I love the concept of NFTs (non fungible tokens). So much so that we're organizing a conference about them. But whenever I mention NFTs to someone who's not into them, I get this wide-eyed look of confusion. Tokens were hard enough to understand, but non fungible tokens?

“Why do you people have to use Star Trek lingo all the time?” I'm often asked.

Klingon
Klingon

It's time to simplify and demistify. This post is the only explanation of NFTs you'll ever need. Grab a cup, sit back, and fire up your auto-scroller for the next 10 minutes.

Fungibility

In a nutshell, when something is fungible it is interchangeable. That's literally it.

Here's the long explanation.

When you have a $20 bill, that piece of paper is identical in value to another $20 bill. If the bill is damaged, you take it to a bank and they will replace it for another, also worth $20. There is no way to get a $20 bill that'll get you $25 worth of beer, or $15 worth of bread. $20 is $20 and that's that. It doesn't matter if Elvis had the $20 in his hand at one point. It doesn't matter if the $20 came from a drug raid on the Mexican border. The $20 is worth $20. The US Dollar is fungible in that each bill of the same monetary value in that financial system is exchangeable for another.

When something is non-fungible, the elements belonging to a collection are not interchangeable. Think of collectible baseball cards – each has a different value based on the character on that card. Or Pokemon – if you collect a Magikarp, you're not going to be able to trade it for someone's Mewtwo (unless that person agrees, but we're not talking about trade and subjective value). In an MMORPG if you find a unique sword in a level 100 dungeon, that sword is definitely not interchangeable with a starting blade from when your character was level 1.

Swords
Swords

Thus, bringing back the USD use case, we can further clarify that the US Dollar is semi-fungible in that it has several collections each of which has interchangeable members, but those members are not interchangeable across collections. In other words $20 is not fungible with a single $10, but only with other $20s. The USD would be fully non-fungible if there was only one $20 bill in existence. It would be fully fungible if only $20 bills existed in the world.

The First NFT

The first NFTs were created some time in 2016, but they only became popular at the end of 2017 when CryptoKitties were released and went viral. Since then, many alternatives showed up but none of them hit a home run similar to the digital cats. So what was it all about?

Crypto kitties
Crypto kitties

In CryptoKitties, each cat is a unique token with special attributes. Remember how we said Pokemons were non-fungible? This is because each Pokemon type looks different and can do different things – their attributes and skills differ. In CryptoKittes, a similar thing took place. By breeding kittens, each new cat would be given a mixture of its parents' attributes, plus a random selection determined by the blockchain. These attributes affected how the cats looked, so each cat was also unique in appearance. This made them special – and the more rare an attribute (like a cat with devil horns), the more valuable it was to the collectors.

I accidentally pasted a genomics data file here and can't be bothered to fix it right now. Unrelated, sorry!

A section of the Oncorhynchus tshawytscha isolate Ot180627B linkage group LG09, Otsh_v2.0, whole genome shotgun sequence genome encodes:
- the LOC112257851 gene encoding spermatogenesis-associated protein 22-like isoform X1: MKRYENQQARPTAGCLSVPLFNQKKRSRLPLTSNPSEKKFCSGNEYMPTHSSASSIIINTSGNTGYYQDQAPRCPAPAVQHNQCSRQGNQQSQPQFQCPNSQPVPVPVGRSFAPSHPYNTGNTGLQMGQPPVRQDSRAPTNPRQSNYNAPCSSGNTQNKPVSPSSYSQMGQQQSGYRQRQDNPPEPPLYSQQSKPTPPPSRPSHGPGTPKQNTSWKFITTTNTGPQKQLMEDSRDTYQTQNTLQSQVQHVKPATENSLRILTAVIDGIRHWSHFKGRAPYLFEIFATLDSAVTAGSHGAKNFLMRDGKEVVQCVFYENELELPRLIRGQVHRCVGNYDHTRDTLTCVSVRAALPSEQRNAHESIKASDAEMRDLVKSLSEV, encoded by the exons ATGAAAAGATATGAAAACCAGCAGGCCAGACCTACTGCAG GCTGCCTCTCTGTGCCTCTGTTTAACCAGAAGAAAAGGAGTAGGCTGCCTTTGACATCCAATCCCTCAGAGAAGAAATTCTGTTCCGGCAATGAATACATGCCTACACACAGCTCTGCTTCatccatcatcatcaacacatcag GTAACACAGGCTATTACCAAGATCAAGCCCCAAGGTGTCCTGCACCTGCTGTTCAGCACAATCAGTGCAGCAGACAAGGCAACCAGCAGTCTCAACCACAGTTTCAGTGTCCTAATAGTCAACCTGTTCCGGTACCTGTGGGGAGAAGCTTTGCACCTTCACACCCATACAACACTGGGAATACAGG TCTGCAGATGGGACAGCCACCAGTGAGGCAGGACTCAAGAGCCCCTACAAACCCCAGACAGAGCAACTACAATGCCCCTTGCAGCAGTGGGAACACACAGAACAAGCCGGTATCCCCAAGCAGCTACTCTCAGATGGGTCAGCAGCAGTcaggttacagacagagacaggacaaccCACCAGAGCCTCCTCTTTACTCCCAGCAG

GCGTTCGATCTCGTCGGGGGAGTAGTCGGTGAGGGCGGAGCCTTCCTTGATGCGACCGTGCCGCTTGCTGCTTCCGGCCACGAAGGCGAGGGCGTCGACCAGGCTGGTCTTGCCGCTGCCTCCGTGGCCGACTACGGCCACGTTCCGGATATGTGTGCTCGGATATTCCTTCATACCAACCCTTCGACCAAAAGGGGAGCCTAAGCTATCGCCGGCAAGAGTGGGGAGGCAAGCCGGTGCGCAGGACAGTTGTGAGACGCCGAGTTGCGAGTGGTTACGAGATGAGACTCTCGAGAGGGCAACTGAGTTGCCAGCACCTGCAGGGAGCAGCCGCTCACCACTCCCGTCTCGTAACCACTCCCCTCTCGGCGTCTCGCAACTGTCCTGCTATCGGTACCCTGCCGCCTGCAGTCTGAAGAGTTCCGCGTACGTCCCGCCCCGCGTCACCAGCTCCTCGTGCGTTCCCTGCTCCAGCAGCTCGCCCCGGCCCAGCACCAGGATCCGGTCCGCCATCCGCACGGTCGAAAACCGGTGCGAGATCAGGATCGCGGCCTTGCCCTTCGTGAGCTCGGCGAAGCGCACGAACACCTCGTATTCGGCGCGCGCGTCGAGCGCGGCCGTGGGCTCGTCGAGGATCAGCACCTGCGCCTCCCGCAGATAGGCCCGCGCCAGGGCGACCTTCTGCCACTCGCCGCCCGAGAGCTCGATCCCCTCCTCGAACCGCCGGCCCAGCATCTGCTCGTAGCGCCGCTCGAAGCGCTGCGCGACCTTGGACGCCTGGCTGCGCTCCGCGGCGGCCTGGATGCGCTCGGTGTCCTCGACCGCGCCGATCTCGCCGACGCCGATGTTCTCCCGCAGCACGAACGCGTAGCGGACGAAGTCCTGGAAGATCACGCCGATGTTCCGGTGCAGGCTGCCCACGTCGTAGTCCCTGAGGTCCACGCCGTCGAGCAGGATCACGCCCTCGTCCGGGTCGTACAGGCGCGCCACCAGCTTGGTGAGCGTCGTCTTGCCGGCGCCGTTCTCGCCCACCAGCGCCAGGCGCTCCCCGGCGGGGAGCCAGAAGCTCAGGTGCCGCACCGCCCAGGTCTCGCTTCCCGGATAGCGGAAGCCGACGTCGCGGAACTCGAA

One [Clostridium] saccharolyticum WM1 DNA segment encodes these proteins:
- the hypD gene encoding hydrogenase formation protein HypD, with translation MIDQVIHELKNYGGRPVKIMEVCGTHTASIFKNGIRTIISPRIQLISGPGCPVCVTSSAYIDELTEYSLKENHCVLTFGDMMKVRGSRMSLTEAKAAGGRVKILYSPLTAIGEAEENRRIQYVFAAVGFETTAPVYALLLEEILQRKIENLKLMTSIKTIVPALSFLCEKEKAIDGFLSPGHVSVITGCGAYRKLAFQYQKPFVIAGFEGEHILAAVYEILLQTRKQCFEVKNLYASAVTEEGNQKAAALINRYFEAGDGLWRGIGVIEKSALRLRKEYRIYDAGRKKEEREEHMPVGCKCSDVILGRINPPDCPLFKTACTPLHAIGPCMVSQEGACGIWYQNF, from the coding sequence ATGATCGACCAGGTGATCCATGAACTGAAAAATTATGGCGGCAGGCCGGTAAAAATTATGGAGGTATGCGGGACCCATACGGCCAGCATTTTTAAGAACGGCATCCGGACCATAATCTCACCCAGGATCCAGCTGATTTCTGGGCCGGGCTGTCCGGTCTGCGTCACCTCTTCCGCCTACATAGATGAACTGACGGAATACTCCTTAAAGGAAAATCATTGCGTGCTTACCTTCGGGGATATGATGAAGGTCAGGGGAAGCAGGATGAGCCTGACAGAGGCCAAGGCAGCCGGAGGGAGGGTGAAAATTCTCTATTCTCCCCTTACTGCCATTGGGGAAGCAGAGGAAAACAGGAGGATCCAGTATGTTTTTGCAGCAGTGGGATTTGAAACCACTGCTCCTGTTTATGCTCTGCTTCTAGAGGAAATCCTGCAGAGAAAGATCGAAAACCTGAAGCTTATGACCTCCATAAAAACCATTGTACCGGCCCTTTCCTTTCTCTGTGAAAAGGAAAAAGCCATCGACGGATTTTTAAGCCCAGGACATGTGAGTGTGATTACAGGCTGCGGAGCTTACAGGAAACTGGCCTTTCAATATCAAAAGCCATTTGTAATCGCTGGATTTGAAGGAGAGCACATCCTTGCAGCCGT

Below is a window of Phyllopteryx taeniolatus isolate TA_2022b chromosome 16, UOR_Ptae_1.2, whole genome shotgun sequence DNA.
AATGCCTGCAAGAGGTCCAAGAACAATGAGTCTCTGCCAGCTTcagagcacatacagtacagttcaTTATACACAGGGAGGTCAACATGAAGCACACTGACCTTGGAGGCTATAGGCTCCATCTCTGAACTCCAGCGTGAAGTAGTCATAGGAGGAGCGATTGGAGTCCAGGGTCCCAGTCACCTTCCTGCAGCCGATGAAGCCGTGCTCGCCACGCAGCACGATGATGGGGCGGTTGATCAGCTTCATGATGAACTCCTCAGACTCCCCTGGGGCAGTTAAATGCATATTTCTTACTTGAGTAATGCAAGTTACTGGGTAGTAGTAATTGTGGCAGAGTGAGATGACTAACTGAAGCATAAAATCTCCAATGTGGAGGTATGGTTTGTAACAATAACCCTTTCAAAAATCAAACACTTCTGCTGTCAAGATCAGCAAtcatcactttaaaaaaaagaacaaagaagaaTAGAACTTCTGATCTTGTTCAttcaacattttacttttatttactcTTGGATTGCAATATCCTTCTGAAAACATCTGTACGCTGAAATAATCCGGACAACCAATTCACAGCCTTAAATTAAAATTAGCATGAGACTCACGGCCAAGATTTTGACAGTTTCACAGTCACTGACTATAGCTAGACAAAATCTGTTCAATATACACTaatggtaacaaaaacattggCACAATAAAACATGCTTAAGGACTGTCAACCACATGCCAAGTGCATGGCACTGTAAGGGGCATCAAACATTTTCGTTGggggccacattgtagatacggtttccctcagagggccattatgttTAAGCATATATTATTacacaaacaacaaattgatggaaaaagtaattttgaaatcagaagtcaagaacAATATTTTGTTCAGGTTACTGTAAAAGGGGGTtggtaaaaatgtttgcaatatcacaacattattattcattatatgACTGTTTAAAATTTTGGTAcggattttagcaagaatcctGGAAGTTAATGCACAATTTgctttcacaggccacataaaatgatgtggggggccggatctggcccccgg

Copying a.k.a. how does it work?

But… if it's all digital, what makes them unique? Can't you just copy something digital and then have multiple copies of it?

Excellent question, attentive reader.

Attentive reader
Attentive reader

This is where the blockchain comes in. While non-fungible digital assets were already possible on regular servers, they relied on centralized architecture and oversight – someone's server was in charge which meant they could disappear overnight, change some of the values on some of the assets, print new assets at will without anyone knowing, and more. Blockchain makes this transparent and immutable (unchangeable).

The same security that blockchain provides to “regular digital money” or fungible tokens applies to NFTs as well: thousands of computers are executing the same code, reaching the same conclusion, and verifying each other's result making sure no one is cheating, or kicking them out of the network if they are. So too in NFTs do the machines make sure there is only one copy of a given NFT at any given time, and that it is owned by the person who is supposed to be owning it.

We highly recommend reading this blockchain introduction and this Ethereum introduction if any of this is unclear – those introductions were also written in a way to be completely newbie-friendly, but do lay the foundation for this post quite nicely.

So how does it work… concretely?

Let's get down to brass tacks.

Imagine a spreadsheet with information like this:

AttributeValue
Color#00ff00
ID00001
SkillsSword,Bow,Nunchaks
NameGreen Samurai
AttributeValue
Color#ff0000
ID00002
SkillsFists
NameRed Samurai
AttributeValue
Color#0000ff
ID00003
SkillsSmall Guns
NameBlue Samurai

We have three little tables, each describing a samurai with a different name, color, and ability. Each samurai has his own ID which is unique. There can only be one #00001 samurai, only one #00002 samurai, etc.

via http://adamdmuga-yr3.blogspot.com/2013/12/concepting-carrying-on-with-concepting.html?m=0
via http://adamdmuga-yr3.blogspot.com/2013/12/concepting-carrying-on-with-concepting.html?m=0